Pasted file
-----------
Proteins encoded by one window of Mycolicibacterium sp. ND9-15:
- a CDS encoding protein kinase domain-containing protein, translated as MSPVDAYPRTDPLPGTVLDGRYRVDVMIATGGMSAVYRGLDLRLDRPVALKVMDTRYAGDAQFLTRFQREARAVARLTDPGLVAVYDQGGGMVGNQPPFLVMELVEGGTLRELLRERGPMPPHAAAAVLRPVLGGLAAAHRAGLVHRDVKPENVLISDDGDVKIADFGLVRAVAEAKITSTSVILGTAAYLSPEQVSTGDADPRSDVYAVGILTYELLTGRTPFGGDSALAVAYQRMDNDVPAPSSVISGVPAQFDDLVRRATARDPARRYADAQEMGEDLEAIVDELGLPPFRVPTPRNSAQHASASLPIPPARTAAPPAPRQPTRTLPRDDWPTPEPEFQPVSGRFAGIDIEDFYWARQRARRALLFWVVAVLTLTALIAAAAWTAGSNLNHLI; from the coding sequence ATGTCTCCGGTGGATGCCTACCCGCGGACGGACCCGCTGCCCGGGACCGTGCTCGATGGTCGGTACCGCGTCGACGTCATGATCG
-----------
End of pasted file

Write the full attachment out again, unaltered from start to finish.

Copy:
Proteins encoded by one window of Mycolicibacterium sp. ND9-15:
- a CDS encoding protein kinase domain-containing protein, translated as MSPVDAYPRTDPLPGTVLDGRYRVDVMIATGGMSAVYRGLDLRLDRPVALKVMDTRYAGDAQFLTRFQREARAVARLTDPGLVAVYDQGGGMVGNQPPFLVMELVEGGTLRELLRERGPMPPHAAAAVLRPVLGGLAAAHRAGLVHRDVKPENVLISDDGDVKIADFGLVRAVAEAKITSTSVILGTAAYLSPEQVSTGDADPRSDVYAVGILTYELLTGRTPFGGDSALAVAYQRMDNDVPAPSSVISGVPAQFDDLVRRATARDPARRYADAQEMGEDLEAIVDELGLPPFRVPTPRNSAQHASASLPIPPARTAAPPAPRQPTRTLPRDDWPTPEPEFQPVSGRFAGIDIEDFYWARQRARRALLFWVVAVLTLTALIAAAAWTAGSNLNHLI; from the coding sequence ATGTCTCCGGTGGATGCCTACCCGCGGACGGACCCGCTGCCCGGGACCGTGCTCGATGGTCGGTACCGCGTCGACGTCATGATCG